When pacing the cold, stone-lined corridors of South Block, former Defence Minister Manohar Parrikar famously confessed to fantasising about Goan fish curry over butter chicken, the national capital's ubiquitous calorific treat.
Back in Goa as Chief Minister, however, Parrikar's all-too-brief reminiscence on Friday, about his pressure-packed stint in Delhi and his reference to Kashmir, appears to have stirred the political pot in Goa and in Delhi.
During Babasaheb Ambedkar's 126th birth anniversary celebrations in Panaji, Parrikar, in his inimitable style, reeled off on his tough times in Delhi, his desire to return to Goa and the Kashmir crisis all in one breath, triggering a controversy, one which required the Chief Minister to take to Twitter to deny having linked the prolonged Kashmir crisis to his return to his home state.
This is not Parrikar's first tryst with controversy over his own comments. And with the combination of his wafer-thin majority government, his over-eager alliance partners already prodding his leadership and Parrikar's prodigious ability to put his foot-in-the-mouth, proverbially speaking, promises this won't be his last gaffe.
Goa BJP insiders, however, claim that Parrikar's stint in Delhi could have taught him to be cautious while dealing with the media, which perhaps can be explained by the Chief Minister choosing to forego the customary weekly post-cabinet media briefing and keeping public interactions to a minimum ever since the Bharatiya Janata Party (BJP)-led coalition government assumed charge in March.
"The election mandate has not been kind to us. We may have formed a government, but with allies who had been baying for our blood before the elections. It does not make much sense to increase exposure to the media and exposing ourselves to scrutiny just yet," a senior BJP leader told IANS.
Parrikar's unprovoked comment on Friday, undermining the importance of discussions, especially with journalists, while pursuing an objective, could perhaps betray the Chief Minister's current outlook on the media and alternative voices.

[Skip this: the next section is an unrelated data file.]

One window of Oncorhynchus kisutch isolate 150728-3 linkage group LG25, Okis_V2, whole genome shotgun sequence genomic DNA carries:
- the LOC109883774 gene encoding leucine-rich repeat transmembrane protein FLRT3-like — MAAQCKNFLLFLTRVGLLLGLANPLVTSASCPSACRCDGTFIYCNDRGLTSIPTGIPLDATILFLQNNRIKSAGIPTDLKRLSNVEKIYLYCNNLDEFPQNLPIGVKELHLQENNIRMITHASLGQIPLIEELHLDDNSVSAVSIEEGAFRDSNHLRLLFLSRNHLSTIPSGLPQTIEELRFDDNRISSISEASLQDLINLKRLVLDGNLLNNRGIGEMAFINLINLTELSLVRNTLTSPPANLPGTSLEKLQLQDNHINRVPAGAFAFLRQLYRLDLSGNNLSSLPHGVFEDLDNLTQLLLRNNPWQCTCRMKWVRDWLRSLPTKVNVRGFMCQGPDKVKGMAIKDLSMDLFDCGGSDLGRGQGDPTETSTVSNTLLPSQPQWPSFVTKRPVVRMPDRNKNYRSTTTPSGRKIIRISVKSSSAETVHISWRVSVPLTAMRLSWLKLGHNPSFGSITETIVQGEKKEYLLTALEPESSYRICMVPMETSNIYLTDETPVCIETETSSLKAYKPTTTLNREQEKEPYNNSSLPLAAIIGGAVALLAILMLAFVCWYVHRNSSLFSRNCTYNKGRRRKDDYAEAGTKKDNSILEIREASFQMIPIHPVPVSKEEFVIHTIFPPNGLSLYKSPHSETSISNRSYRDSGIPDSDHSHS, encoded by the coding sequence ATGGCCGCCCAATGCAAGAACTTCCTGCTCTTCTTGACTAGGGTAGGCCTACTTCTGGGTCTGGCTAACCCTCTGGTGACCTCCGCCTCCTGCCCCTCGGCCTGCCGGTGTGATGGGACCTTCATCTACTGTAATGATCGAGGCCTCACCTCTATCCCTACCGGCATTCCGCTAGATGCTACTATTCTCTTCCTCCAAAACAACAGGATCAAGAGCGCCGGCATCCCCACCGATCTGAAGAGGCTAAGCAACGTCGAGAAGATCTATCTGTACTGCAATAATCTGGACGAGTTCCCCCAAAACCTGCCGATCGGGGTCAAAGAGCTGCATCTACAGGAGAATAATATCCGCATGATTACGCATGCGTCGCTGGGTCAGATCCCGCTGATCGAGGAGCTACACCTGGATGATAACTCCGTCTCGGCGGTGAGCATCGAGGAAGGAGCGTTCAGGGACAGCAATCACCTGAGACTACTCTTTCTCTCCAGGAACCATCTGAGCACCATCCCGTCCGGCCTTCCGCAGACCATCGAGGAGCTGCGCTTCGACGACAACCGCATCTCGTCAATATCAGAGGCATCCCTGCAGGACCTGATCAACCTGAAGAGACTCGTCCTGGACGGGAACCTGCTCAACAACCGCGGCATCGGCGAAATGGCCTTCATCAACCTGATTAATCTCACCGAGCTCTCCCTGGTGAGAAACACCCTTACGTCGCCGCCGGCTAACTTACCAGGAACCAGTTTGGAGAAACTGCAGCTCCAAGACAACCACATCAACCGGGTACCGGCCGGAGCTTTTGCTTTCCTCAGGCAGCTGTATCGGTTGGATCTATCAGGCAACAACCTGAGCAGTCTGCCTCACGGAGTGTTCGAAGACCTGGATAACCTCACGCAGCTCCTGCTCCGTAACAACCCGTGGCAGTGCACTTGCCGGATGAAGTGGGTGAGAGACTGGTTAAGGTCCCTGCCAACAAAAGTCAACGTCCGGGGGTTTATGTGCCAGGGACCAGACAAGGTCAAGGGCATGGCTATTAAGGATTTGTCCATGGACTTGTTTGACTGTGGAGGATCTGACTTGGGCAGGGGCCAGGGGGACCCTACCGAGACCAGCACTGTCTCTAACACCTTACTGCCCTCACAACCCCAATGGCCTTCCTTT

"And, I feel, there are some things where discussions should be minimum, but things need to be made to happen. Discussions can be a spoiler... If you want something to happen, do not discuss it too much in the news. When there is a discussion, one person says one thing, while someone else says something else," Parrikar had said.
Congress leader Girish Chodankar alleges that dictatorial tendencies lie just below Parrikar's democratic surface and such tendencies slip out every now and then.
"These are the signs of a dictator. One who does not believe in listening to others' opinions. How can a leader in a democracy say discussions are not important?" Chodankar asked.
Parrikar's angst against the media could stem from the number of times he was panned in the national media, be it for his dozing at Rajpath during the Republic Day celebrations or nodding off in Parliament while Prime Minister Narendra Modi was responding to one of the most-watched debates in recent times on demonetisation.
Ironic images of Parrikar, then a Defence Minister, holding a large, shimmering snapper while inaugurating a subsidised fish cart in Goa last year, while Modi sealed the multi-billion dollar Rafale jet deal in Paris, or his numerous visits to Goa, especially his presence in the coastal state during the Pathankot terror attack last year, have taken a toll of the urban legends surrounding the 61-year-old IITian, which describe him, sometimes erroneously, as a humble, no-nonsense technocrat, with a skill for clean administration.
Now that Parrikar is back in Goa and within ready reach of his fish curry rice, one thing he would do well to remember, is that the Mandovi river, once famous hunting ground for shevto -- Goa's state fish -- is now a breeding ground for offshore casinos; the same casinos which Parrikar once detested and had promised to do away with, way before he moved to butter-chicken land.
(Mayabhushan Nagvenkar can be reached at email@example.com. Views expressed are personnel)